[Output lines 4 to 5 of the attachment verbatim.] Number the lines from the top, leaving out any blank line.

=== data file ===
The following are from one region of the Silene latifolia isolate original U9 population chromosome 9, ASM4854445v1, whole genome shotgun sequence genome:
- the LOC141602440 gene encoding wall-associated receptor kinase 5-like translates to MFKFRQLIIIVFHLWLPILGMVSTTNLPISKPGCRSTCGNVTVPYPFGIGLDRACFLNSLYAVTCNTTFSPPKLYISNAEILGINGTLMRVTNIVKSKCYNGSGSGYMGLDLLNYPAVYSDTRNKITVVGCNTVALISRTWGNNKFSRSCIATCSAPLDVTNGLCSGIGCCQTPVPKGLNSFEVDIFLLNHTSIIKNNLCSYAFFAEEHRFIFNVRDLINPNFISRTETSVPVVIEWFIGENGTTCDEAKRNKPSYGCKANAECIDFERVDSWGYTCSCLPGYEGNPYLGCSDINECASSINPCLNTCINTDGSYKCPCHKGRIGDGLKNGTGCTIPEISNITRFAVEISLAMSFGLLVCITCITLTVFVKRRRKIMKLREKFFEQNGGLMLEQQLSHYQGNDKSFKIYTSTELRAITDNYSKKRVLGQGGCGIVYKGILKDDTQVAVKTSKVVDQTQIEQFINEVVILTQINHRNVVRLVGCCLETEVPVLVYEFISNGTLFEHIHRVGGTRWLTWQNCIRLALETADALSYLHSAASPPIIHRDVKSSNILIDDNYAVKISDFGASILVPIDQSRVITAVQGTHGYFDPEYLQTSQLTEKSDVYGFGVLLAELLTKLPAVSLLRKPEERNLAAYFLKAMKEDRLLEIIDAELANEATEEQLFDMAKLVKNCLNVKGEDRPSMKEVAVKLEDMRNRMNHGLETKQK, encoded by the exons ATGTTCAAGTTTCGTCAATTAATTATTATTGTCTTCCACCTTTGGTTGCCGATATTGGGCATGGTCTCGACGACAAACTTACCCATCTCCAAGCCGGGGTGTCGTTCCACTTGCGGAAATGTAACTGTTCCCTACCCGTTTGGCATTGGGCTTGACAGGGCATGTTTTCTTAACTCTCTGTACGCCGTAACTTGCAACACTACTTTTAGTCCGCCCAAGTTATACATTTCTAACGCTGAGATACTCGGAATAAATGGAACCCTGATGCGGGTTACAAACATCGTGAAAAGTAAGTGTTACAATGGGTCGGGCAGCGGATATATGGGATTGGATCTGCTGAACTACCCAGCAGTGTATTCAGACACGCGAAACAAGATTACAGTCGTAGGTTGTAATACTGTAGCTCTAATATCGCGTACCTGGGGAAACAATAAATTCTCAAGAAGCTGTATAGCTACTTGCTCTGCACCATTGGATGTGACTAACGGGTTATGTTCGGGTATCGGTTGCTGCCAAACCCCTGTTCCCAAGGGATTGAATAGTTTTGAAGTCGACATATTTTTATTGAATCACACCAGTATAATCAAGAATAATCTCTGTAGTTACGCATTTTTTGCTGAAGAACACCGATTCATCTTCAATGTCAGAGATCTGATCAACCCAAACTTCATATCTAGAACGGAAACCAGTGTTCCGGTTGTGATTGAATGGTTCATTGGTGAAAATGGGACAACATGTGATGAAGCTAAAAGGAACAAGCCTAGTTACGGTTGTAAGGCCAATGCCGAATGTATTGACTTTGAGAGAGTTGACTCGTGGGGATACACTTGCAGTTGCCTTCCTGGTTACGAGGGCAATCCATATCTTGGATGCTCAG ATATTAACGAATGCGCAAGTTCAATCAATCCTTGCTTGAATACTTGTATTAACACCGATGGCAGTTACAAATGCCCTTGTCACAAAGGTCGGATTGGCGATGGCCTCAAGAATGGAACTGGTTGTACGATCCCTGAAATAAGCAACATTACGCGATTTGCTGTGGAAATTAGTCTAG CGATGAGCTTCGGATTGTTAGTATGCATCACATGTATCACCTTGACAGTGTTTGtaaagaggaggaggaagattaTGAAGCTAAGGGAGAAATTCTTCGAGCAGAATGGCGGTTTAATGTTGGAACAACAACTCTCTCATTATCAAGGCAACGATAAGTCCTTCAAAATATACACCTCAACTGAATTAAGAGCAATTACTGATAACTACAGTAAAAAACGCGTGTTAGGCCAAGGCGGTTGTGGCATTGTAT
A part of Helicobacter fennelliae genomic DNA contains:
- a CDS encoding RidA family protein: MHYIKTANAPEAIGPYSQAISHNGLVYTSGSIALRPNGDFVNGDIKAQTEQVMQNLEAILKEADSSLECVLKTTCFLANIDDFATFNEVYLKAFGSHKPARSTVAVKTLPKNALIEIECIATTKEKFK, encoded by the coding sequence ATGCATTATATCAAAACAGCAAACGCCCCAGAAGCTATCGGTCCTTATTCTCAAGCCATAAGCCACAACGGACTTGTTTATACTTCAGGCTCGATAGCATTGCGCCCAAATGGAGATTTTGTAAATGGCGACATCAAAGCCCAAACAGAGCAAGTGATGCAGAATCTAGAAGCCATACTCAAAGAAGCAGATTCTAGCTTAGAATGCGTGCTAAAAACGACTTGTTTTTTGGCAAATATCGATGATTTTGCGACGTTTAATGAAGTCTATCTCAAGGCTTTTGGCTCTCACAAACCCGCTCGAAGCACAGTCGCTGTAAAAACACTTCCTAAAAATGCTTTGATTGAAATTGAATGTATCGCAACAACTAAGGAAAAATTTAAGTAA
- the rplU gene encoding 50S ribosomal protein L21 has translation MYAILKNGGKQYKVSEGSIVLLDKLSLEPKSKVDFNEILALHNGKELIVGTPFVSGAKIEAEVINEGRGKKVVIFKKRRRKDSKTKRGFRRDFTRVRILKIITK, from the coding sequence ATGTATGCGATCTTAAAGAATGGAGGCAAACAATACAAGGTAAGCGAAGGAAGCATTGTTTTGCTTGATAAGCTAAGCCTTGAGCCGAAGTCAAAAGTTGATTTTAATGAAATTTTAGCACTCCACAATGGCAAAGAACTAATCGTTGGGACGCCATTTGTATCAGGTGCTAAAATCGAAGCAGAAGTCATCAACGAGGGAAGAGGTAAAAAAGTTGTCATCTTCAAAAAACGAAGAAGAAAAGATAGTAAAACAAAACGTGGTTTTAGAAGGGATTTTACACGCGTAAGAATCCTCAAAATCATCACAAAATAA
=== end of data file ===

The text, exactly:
- a CDS encoding RidA family protein: MHYIKTANAPEAIGPYSQAISHNGLVYTSGSIALRPNGDFVNGDIKAQTEQVMQNLEAILKEADSSLECVLKTTCFLANIDDFATFNEVYLKAFGSHKPARSTVAVKTLPKNALIEIECIATTKEKFK, encoded by the coding sequence ATGCATTATATCAAAACAGCAAACGCCCCAGAAGCTATCGGTCCTTATTCTCAAGCCATAAGCCACAACGGACTTGTTTATACTTCAGGCTCGATAGCATTGCGCCCAAATGGAGATTTTGTAAATGGCGACATCAAAGCCCAAACAGAGCAAGTGATGCAGAATCTAGAAGCCATACTCAAAGAAGCAGATTCTAGCTTAGAATGCGTGCTAAAAACGACTTGTTTTTTGGCAAATATCGATGATTTTGCGACGTTTAATGAAGTCTATCTCAAGGCTTTTGGCTCTCACAAACCCGCTCGAAGCACAGTCGCTGTAAAAACACTTCCTAAAAATGCTTTGATTGAAATTGAATGTATCGCAACAACTAAGGAAAAATTTAAGTAA
- the rplU gene encoding 50S ribosomal protein L21 has translation MYAILKNGGKQYKVSEGSIVLLDKLSLEPKSKVDFNEILALHNGKELIVGTPFVSGAKIEAEVINEGRGKKVVIFKKRRRKDSKTKRGFRRDFTRVRILKIITK, from the coding sequence ATGTATGCGATCTTAAAGAATGGAGGCAAACAATACAAGGTAAGCGAAGGAAGCATTGTTTTGCTTGATAAGCTAAGCCTTGAGCCGAAGTCAAAAGTTGATTTTAATGAAATTTTAGCACTCCACAATGGCAAAGAACTAATCGTTGGGACGCCATTTGTATCAGGTGCTAAAATCGAAGCAGAAGTCATCAACGAGGGAAGAGGTAAAAAAGTTGTCATCTTCAAAAAACGAAGAAGAAAAGATAGTAAAACAAAACGTGGTTTTAGAAGGGATTTTACACGCGTAAGAATCCTCAAAATCATCACAAAATAA